In this extract from his autobiography, Vas-y Barry, the only British winner of Ghent-Wevelgem Barry Hoban recounts how he won in 1974, beating Eddy Merckx and the cream of Belgian cycling to do it.
Words: Barry Hoban
The 1974 Gan-Mercier team was a really good team, and as well as experienced proven winners we had some good young riders in it. The Dutch riders Cees Bal and Gerrie Knetemann were very good, and Knetemann later became a great rider. It was very sad when he died in 2004, when he was still only 53 years old. We had their compatriot Joop Zoetemelk as well. We had Alain Santy, who was riding extremely well. And of course we had Raymond Poulidor, the ever-present Raymond Poulidor.
To kick things off properly we rode Paris-Nice, and we had an excellent race with Joop Zoetemelk winning it. One of the things we had in Gan-Mercier was riders who could dominate an uphill time trial. Eddy Merckx, even though he could dominate most things, he wasn’t the purest of climbers, and although no-one stood a chance against him in a flat time trial, anything around ten kilometres uphill was different. Paris-Nice ended with a nine kilometre time trial up the Col d’Eze, round the back of Nice. Joop Zoetemelk won it and took the race overall, Alain Santy was second and Raymond Poulidor was fifth, so that was a great start.
Joop Zoetemelk was at his best in 1974
I didn’t ride Milan-San Remo, so my next race was Semaine Catalane. We had sunshine, it’s often sunny around Barcelona, and the race had some serious climbing up into Andorra. Cees Bal took the lead on the first day; so wow, we were starting to get off to a flyer of a year. I finished third on a stage, so I was starting to tick. In the end the race came down to a stage that finished above Andorra, and it came down to a battle between Eddy Merckx and Joop Zoetemelk.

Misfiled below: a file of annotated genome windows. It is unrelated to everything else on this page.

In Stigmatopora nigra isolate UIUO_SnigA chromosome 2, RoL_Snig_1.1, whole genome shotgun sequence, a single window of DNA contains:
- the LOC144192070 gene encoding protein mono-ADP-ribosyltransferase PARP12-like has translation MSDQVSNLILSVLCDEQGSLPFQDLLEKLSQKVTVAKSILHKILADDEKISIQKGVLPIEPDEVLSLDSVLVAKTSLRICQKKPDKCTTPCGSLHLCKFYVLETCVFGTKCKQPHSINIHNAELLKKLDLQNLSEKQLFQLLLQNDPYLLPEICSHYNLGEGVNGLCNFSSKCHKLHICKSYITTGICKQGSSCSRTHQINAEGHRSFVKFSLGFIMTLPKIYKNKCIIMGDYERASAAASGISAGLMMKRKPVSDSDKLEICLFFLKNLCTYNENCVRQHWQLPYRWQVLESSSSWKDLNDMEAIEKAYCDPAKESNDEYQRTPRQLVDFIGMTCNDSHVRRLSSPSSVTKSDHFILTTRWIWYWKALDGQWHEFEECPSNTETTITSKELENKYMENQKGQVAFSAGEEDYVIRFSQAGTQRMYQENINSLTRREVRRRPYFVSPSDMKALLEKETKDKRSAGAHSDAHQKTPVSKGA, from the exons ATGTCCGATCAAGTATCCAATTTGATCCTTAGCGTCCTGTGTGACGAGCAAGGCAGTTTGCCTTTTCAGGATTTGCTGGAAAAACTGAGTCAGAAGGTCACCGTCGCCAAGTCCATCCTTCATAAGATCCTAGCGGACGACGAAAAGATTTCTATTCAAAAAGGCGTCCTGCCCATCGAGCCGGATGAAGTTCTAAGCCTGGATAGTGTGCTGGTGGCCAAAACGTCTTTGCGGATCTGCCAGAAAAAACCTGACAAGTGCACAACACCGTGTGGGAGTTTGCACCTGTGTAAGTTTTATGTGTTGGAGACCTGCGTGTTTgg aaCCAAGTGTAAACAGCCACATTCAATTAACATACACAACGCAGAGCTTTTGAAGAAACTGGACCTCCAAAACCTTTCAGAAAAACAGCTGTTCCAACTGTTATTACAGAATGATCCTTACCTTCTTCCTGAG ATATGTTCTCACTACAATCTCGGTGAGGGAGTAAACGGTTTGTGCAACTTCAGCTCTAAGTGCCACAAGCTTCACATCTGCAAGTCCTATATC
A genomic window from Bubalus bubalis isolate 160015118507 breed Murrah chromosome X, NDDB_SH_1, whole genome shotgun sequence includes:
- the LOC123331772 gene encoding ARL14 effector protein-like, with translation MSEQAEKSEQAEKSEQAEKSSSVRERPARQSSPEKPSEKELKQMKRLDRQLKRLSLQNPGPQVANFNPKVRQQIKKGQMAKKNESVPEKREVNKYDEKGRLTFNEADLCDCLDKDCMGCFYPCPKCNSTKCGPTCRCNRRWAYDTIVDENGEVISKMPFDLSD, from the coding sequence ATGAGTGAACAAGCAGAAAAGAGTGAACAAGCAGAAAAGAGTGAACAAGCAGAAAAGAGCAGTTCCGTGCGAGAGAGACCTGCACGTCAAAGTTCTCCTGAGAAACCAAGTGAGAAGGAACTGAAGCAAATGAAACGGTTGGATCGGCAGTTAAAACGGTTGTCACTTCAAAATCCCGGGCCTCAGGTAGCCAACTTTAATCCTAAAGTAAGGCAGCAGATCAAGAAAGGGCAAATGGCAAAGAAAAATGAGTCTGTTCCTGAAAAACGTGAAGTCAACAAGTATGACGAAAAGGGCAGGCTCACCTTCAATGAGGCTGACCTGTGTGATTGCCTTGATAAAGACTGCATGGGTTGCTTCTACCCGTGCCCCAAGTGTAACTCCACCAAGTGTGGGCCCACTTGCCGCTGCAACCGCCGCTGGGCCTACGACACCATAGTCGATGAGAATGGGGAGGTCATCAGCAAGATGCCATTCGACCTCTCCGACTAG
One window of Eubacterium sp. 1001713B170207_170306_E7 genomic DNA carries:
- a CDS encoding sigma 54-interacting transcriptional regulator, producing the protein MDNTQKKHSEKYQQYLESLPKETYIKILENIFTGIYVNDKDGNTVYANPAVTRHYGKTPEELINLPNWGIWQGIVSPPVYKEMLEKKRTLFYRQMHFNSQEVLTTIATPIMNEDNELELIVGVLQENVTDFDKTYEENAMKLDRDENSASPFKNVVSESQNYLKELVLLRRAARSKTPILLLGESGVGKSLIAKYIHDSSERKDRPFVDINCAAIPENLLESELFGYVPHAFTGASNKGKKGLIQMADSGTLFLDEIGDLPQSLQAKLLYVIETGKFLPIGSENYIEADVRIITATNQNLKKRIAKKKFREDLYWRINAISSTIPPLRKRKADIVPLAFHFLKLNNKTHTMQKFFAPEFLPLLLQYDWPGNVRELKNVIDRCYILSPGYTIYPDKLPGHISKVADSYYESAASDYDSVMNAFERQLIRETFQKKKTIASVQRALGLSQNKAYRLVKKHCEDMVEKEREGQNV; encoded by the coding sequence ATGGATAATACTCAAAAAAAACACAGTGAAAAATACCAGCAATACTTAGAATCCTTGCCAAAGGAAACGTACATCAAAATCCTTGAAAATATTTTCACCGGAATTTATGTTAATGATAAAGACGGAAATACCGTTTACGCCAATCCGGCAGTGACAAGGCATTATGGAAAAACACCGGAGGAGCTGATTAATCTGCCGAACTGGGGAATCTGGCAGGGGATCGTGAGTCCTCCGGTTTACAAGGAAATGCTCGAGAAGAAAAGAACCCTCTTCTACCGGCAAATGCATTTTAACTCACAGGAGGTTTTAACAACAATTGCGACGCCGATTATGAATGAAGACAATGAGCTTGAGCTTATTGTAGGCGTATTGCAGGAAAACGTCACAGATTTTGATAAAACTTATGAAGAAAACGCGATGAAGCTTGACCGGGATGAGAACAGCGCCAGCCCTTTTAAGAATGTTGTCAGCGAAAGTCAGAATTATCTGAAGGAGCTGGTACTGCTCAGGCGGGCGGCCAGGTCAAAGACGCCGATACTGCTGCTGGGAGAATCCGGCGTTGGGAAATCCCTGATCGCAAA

The finish was at the end of a long climb up to nearly 2000 metres, so just below the snow line. I didn’t see what happened, but I remember Joop telling me the story afterwards. He was going up side by side with Merckx and they were both on the 19 sprocket, then Merckx shifted into the 21. So Joop dropped down to the 17 and attacked. Bang, he dropped Merckx and rode away, and just annihilated him. Zoetemelk won the stage and the overall.
That was the real Joop Zoetemelk. Okay, he won the Tour de France in 1980 and lots of other races, but we never saw the real Joop Zoetemelk after 1974, the Joop Zoetemelk there could have been. He never achieved his full potential because later in 1974 Joop had a terrible accident during the Midi Libre. He was badly hurt, but complications set in that affected the rest of his career. One of the worst complications was that the infection he got after the crash affected his red blood cell production, and it was almost four years before his red cell count got back to normal. Those four years would have been the best of his career, because he was 27 in 1974 and just coming to his physical peak.
Zoetemelk, still riding after all those years
But we were on a roll at the start of 1974, and next up were the northern classics, the first of which was the Tour of Flanders. We were all good, we were all feeling great. I had a problem in the race and I missed the split, but we had riders in what was a big break with a lot of good riders in it.
It was the first year that the Tour of Flanders finished in Meerbeke, next to Ninove. So there was the Muur in Geraardsbergen, then the Bosberg, then coming off the Bosberg you had 10 kilometres, most of which was slightly downhill. Then you went right, then right again, then you went up a drag to the finish. And it was attack, after attack, after attack coming off the Bosberg. But then there was a lull and that’s when Cees Bal went, and Cees was a typical Dutch rider. He went off, found the gutter, put his head down and rode and rode, he rode as hard as he could. For a second nobody reacted, and that was all he needed, that hesitation, Cees won superbly. So, hey, we were still on a roll.